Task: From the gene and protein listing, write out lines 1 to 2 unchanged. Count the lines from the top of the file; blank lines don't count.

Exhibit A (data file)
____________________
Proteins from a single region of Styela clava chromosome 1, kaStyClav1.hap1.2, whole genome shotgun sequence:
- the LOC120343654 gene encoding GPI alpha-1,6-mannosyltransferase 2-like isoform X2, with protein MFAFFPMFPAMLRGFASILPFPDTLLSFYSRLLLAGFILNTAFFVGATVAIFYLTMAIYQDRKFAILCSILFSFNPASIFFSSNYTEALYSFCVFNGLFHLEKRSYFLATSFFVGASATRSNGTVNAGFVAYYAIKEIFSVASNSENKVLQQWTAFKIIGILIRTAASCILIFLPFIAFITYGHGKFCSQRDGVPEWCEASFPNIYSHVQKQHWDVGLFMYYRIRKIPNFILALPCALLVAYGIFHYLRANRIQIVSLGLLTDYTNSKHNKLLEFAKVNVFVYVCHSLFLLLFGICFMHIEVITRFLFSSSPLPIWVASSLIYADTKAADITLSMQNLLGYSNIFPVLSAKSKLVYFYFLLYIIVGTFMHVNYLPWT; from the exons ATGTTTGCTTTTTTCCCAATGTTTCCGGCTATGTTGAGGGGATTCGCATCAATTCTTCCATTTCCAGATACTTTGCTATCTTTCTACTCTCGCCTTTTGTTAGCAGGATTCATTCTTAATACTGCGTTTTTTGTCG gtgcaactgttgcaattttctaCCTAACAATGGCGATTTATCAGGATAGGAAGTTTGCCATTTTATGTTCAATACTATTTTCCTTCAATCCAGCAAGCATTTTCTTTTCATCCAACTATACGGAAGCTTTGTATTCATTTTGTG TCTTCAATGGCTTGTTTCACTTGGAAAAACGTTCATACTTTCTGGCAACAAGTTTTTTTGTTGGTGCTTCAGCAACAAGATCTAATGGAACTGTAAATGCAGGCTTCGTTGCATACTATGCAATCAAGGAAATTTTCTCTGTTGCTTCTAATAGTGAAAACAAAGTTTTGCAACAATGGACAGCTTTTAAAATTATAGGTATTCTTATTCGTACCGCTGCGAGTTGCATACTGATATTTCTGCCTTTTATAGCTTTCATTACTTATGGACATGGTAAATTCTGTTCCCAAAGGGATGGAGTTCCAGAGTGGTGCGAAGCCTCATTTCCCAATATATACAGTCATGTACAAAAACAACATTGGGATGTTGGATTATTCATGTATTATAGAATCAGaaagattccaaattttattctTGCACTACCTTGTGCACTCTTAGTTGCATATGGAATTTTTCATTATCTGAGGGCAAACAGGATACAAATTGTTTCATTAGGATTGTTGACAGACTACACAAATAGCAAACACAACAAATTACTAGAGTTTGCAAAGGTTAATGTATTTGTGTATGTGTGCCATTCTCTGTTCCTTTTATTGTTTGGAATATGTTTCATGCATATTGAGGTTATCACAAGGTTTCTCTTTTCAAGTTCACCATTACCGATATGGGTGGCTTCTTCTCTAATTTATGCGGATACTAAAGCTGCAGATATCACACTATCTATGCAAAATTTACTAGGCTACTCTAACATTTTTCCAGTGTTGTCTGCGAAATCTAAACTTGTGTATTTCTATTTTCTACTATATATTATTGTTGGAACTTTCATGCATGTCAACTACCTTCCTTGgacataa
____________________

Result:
Proteins from a single region of Styela clava chromosome 1, kaStyClav1.hap1.2, whole genome shotgun sequence:
- the LOC120343654 gene encoding GPI alpha-1,6-mannosyltransferase 2-like isoform X2, with protein MFAFFPMFPAMLRGFASILPFPDTLLSFYSRLLLAGFILNTAFFVGATVAIFYLTMAIYQDRKFAILCSILFSFNPASIFFSSNYTEALYSFCVFNGLFHLEKRSYFLATSFFVGASATRSNGTVNAGFVAYYAIKEIFSVASNSENKVLQQWTAFKIIGILIRTAASCILIFLPFIAFITYGHGKFCSQRDGVPEWCEASFPNIYSHVQKQHWDVGLFMYYRIRKIPNFILALPCALLVAYGIFHYLRANRIQIVSLGLLTDYTNSKHNKLLEFAKVNVFVYVCHSLFLLLFGICFMHIEVITRFLFSSSPLPIWVASSLIYADTKAADITLSMQNLLGYSNIFPVLSAKSKLVYFYFLLYIIVGTFMHVNYLPWT; from the exons ATGTTTGCTTTTTTCCCAATGTTTCCGGCTATGTTGAGGGGATTCGCATCAATTCTTCCATTTCCAGATACTTTGCTATCTTTCTACTCTCGCCTTTTGTTAGCAGGATTCATTCTTAATACTGCGTTTTTTGTCG gtgcaactgttgcaattttctaCCTAACAATGGCGATTTATCAGGATAGGAAGTTTGCCATTTTATGTTCAATACTATTTTCCTTCAATCCAGCAAGCATTTTCTTTTCATCCAACTATACGGAAGCTTTGTATTCATTTTGTG TCTTCAATGGCTTGTTTCACTTGGAAAAACGTTCATACTTTCTGGCAACAAGTTTTTTTGTTGGTGCTTCAGCAACAAGATCTAATGGAACTGTAAATGCAGGCTTCGTTGCATACTATGCAATCAAGGAAATTTTCTCTGTTGCTTCTAATAGTGAAAACAAAGTTTTGCAACAATGGACAGCTTTTAAAATTATAGGTATTCTTATTCGTACCGCTGCGAGTTGCATACTGATATTTCTGCCTTTTATAGCTTTCATTACTTATGGACATGGTAAATTCTGTTCCCAAAGGGATGGAGTTCCAGAGTGGTGCGAAGCCTCATTTCCCAATATATACAGTCATGTACAAAAACAACATTGGGATGTTGGATTATTCATGTATTATAGAATCAGaaagattccaaattttattctTGCACTACCTTGTGCACTCTTAGTTGCATATGGAATTTTTCATTATCTGAGGGCAAACAGGATACAAATTGTTTCATTAGGATTGTTGACAGACTACACAAATAGCAAACACAACAAATTACTAGAGTTTGCAAAGGTTAATGTATTTGTGTATGTGTGCCATTCTCTGTTCCTTTTATTGTTTGGAATATGTTTCATGCATATTGAGGTTATCACAAGGTTTCTCTTTTCAAGTTCACCATTACCGATATGGGTGGCTTCTTCTCTAATTTATGCGGATACTAAAGCTGCAGATATCACACTATCTATGCAAAATTTACTAGGCTACTCTAACATTTTTCCAGTGTTGTCTGCGAAATCTAAACTTGTGTATTTCTATTTTCTACTATATATTATTGTTGGAACTTTCATGCATGTCAACTACCTTCCTTGgacataa